31. And they that use this world In the first clause there is the participle χρώμενοι (using,) in the second, there is a compound of it — καταχρώμενοι (abusing.) Now the preposition κατα in a compound state is generally taken in a bad sense, or at least denotes intensity. 426426     “Tellement que le mot signifie yci, Abusans, ou Vsans trop;” — “So that the word means here abusing, or using too much.” The verb καταχράομαι, is frequently made use of by classical writers to mean using to the uttermost, using up, or misusing See Dem 430, 10, and Lys 153, 46. — Ed Paul, therefore, directs us to a sober and frugal use of things, such as may not impede or retard our course, but may allow of our always hastening forward toward the goal.

For the fashion of this world passeth away By the term here used, the Apostle has elegantly expressed the vanity of the world. “There is nothing,” says he, “that is firm or solid; 427427     “En ce monde;” — “In this world.” for it is a mere show or outward appearance, as they speak.” He seems, however, to have had an allusion to theatrical representations, in which, on the curtain being drawn up in a single moment, a new appearance is presented, and those things that held the eyes of the spectators in astonishment, are immediately withdrawn from their view. I do not see why it is that Erasmus has preferred the term habitus (form.) He certainly, in my opinion, obscures Paul’s doctrine; for the term fashion is tacitly opposed to substance. 428428     “Comme s’il disoit, que ce monde n’ha point vn estre, mais seulement vne monstre et vaine apparence;” — “As if he had said, that this world has not an existence, but only a show and mere appearance.”

32. But I would wish you. He returns to the advice which he had spoken of, (1 Corinthians 7:25,) but had not as yet fully explained, and in the outset he pronounces, as he is wont, a commendation upon celibacy, and then afterwards allows every one the liberty of choosing what he may consider to suit him best. It is not, however, without good reason that he returns so frequently to proclaim the advantages of celibacy, for he saw that the burdens of matrimony were far from light. The man who can exempt himself from them, ought not to refuse such a benefit, and it is of advantage for those who resolve to marry, to be forewarned of those inconveniences, that they may not afterwards, on meeting with them unexpectedly, give way to despondency. This we see happens to many, for having promised themselves unmixed honey, on being disappointed in that expectation, they are very readily cast down by the slightest mishap. 429429     “Qu’ils puissent rencontrer;” — “That they may meet with.” Let them know, therefore, in good time, what they have to expect, that they may be prepared to endure everything patiently. The meaning is this: “Marriage brings along with it hindrances, from which I should wish you to be free and exempt.”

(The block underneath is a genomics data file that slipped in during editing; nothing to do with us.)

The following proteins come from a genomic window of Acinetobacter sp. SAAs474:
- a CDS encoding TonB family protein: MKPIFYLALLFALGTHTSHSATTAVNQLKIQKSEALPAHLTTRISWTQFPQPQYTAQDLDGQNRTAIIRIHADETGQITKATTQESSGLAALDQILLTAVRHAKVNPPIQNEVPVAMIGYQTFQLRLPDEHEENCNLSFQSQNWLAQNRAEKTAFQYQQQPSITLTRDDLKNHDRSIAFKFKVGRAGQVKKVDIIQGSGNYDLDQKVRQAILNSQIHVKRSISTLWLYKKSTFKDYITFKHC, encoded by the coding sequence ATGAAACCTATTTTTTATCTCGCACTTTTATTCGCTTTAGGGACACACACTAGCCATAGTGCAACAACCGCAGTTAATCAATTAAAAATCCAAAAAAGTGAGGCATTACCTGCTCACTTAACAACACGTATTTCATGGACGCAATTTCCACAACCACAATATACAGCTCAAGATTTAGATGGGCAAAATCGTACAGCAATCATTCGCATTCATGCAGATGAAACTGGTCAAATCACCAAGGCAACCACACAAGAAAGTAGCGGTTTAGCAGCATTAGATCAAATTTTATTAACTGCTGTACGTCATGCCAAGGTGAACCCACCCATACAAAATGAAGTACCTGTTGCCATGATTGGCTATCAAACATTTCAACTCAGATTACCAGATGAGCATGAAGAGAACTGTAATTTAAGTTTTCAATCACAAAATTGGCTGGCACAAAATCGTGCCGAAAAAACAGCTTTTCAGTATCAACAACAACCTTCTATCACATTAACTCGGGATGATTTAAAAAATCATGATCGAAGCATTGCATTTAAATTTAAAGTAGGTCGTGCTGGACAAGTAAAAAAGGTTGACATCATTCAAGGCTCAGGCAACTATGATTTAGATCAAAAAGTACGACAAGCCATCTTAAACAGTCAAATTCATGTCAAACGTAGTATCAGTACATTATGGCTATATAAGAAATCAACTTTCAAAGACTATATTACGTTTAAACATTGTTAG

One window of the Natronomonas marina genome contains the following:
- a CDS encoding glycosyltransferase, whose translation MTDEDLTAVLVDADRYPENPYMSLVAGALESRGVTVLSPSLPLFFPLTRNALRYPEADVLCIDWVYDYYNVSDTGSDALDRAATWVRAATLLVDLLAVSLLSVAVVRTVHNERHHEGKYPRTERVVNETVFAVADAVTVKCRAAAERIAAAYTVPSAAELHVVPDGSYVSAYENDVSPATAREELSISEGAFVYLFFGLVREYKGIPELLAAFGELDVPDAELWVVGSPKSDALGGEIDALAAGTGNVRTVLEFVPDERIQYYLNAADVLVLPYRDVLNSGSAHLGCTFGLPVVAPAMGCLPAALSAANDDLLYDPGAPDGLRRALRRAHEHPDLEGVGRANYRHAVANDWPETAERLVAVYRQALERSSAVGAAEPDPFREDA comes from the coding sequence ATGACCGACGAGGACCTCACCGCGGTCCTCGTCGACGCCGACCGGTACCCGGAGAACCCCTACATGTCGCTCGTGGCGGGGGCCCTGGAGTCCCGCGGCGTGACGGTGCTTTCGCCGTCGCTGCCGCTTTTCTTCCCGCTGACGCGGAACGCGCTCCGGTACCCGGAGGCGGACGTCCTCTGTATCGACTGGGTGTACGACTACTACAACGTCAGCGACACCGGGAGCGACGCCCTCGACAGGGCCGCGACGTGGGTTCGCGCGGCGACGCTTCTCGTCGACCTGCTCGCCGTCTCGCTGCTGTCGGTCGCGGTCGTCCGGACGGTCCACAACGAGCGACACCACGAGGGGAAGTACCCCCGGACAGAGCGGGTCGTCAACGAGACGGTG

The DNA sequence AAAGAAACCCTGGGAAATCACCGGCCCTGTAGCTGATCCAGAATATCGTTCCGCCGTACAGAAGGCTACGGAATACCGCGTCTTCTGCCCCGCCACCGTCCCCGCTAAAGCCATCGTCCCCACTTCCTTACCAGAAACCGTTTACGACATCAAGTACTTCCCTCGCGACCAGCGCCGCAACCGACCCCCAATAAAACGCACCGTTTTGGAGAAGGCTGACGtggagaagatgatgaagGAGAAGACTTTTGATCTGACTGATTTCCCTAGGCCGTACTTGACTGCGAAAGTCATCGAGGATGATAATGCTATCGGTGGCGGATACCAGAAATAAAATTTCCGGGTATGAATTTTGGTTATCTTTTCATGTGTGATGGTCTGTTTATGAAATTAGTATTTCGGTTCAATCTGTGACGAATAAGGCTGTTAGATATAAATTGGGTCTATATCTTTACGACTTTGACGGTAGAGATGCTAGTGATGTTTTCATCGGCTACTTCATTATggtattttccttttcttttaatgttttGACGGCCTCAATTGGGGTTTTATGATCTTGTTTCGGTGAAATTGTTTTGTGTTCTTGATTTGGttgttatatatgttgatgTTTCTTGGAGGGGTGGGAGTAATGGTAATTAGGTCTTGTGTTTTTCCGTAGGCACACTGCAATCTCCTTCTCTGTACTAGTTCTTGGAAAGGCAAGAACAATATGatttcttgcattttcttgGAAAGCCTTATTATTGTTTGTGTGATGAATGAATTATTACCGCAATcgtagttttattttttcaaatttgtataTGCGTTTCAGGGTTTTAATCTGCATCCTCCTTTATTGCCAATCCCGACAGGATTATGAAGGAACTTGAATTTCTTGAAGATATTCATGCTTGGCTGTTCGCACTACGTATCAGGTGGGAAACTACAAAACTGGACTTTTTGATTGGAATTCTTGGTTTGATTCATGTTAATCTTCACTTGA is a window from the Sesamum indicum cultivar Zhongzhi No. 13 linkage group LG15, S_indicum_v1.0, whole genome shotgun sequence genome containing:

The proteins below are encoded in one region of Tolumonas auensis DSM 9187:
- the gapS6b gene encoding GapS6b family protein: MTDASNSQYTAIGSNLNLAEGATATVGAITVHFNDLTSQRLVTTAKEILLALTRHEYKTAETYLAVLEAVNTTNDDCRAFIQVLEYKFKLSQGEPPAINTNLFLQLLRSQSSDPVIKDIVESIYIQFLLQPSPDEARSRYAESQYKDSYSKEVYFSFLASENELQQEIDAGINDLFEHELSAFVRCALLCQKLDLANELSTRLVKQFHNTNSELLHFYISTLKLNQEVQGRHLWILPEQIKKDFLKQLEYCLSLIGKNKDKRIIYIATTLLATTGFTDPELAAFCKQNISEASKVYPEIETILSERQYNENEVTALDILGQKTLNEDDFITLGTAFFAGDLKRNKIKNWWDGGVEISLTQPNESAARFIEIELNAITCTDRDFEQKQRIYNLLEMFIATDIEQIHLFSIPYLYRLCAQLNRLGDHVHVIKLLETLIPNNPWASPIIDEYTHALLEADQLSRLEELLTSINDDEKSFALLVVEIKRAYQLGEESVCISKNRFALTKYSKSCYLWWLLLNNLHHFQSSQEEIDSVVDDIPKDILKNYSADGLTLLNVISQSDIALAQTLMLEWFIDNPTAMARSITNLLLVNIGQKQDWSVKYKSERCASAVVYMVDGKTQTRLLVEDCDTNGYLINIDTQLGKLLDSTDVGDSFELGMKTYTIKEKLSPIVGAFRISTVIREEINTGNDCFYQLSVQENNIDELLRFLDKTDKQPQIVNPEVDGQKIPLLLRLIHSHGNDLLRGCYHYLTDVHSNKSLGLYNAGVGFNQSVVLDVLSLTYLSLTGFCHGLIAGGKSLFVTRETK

As, however, he has previously made use of the term trouble, (1 Corinthians 7:28,) and now makes mention of cares or anxieties, it may admit of doubt whether they have a different signification, or not. I am of opinion that the trouble referred to is what arises from things of a distressing nature, such as loss of children, widowhood, quarrels, and little differences, (as lawyers speak,) 430430     “Qui sourdent entre le man et la femme;” — “that arise between a husband and wife.” many occasions of dislike, faults of children, difficulty in bringing up a family, and the like. The anxieties, on the other hand, are, in my opinion, connected with things that are joyful, as for example marriage fooleries, jests, and other things with which married persons are taken up. 431431     Our Author’s meaning is, that while θλιψις (trouble) invariably relates to what is of a distressing nature, μεριμνα (care) is applied to anything that takes up the attention of the mind. — Ed

He that is unmarried careth for the things of the Lord. Mark the kind of exemption from anxieties that he desires in behalf of Christians — that they may devote to the Lord all their thoughts and aims. This, he says, belongs to celibacy; and therefore he desires all to enjoy this liberty. He does not mean, however, that it is invariably so in unmarried life, as experience shows it to be quite otherwise in priests, monks, and nuns, than whose celibacy nothing can be conceived to be farther from God. Add to this the many base fornicators who abstain from marriage for the very purpose of having greater liberty for the indulgence of lust, and that their vice may not appear. Where there is burning, (1 Corinthians 7:9,) no love of God can exist. But Paul’s meaning is this — that an unmarried person is free, and is not hindered from thinking of the things of God. The pious make use of this liberty. Others turn everything to their own destruction.